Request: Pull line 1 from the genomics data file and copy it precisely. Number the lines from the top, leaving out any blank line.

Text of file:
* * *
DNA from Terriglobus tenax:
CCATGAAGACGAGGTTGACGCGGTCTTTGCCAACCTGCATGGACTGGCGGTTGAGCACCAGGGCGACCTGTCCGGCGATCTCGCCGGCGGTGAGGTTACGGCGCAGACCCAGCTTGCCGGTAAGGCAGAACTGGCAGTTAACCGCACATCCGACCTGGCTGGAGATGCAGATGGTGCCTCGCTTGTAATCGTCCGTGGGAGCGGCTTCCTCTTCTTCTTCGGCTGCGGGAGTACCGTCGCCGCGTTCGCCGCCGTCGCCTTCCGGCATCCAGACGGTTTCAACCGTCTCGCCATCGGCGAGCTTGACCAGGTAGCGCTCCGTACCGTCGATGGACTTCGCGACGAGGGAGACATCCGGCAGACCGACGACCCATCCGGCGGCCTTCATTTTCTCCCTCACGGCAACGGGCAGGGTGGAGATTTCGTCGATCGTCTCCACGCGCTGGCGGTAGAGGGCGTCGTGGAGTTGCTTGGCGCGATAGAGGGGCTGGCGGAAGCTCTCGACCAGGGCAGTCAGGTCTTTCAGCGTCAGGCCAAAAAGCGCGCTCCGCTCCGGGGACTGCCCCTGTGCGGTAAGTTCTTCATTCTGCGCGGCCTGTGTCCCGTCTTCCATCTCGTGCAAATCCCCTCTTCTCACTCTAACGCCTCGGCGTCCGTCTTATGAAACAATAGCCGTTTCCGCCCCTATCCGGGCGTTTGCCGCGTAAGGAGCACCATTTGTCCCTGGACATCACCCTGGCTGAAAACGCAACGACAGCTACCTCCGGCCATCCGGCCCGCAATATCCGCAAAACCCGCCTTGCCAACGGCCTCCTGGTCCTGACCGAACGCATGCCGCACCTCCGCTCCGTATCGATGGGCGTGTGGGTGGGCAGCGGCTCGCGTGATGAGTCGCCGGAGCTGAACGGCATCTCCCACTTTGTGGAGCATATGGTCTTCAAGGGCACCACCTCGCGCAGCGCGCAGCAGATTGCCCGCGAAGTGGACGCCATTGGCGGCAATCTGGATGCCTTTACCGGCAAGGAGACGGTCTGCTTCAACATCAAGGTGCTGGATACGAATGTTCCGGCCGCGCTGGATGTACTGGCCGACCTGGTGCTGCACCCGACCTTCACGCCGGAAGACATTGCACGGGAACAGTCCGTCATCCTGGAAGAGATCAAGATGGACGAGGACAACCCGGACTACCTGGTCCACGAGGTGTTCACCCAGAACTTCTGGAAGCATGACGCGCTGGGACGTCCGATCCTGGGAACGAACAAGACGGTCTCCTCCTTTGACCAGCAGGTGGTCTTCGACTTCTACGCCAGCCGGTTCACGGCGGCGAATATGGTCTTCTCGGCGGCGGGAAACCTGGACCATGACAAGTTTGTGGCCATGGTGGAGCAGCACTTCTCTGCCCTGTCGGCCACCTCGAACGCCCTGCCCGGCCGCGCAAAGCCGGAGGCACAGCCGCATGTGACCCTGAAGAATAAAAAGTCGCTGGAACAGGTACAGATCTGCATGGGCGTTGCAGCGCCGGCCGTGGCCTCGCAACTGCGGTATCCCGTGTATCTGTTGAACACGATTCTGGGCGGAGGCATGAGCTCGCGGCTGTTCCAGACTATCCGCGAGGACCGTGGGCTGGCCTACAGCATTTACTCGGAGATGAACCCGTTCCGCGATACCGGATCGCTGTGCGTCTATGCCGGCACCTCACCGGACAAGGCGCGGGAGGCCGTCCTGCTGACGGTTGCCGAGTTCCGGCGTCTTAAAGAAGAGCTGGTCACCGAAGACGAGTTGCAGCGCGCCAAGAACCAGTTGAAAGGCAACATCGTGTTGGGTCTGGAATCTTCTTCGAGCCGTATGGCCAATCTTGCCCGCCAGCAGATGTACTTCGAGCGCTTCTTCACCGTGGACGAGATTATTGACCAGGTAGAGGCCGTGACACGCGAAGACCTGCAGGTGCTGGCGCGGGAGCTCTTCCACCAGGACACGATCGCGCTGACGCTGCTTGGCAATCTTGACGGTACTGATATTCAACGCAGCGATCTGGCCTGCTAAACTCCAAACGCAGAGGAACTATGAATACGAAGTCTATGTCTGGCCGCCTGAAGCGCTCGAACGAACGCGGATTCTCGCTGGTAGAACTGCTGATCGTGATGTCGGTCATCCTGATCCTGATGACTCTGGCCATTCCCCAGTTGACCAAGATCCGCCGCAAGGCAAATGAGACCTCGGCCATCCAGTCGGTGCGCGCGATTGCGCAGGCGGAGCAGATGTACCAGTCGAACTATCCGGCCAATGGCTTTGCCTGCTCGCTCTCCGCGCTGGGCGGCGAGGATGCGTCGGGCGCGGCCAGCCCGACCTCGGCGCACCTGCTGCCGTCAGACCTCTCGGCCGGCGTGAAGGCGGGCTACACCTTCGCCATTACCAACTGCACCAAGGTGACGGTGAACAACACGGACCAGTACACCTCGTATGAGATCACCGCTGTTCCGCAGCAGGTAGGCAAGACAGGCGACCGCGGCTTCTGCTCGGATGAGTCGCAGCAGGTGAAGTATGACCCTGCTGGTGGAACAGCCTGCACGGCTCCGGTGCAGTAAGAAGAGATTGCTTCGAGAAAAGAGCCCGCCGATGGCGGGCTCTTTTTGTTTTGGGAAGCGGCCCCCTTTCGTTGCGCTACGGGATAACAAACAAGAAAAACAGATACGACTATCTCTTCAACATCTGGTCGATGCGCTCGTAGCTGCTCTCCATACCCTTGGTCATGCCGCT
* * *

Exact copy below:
DNA from Terriglobus tenax: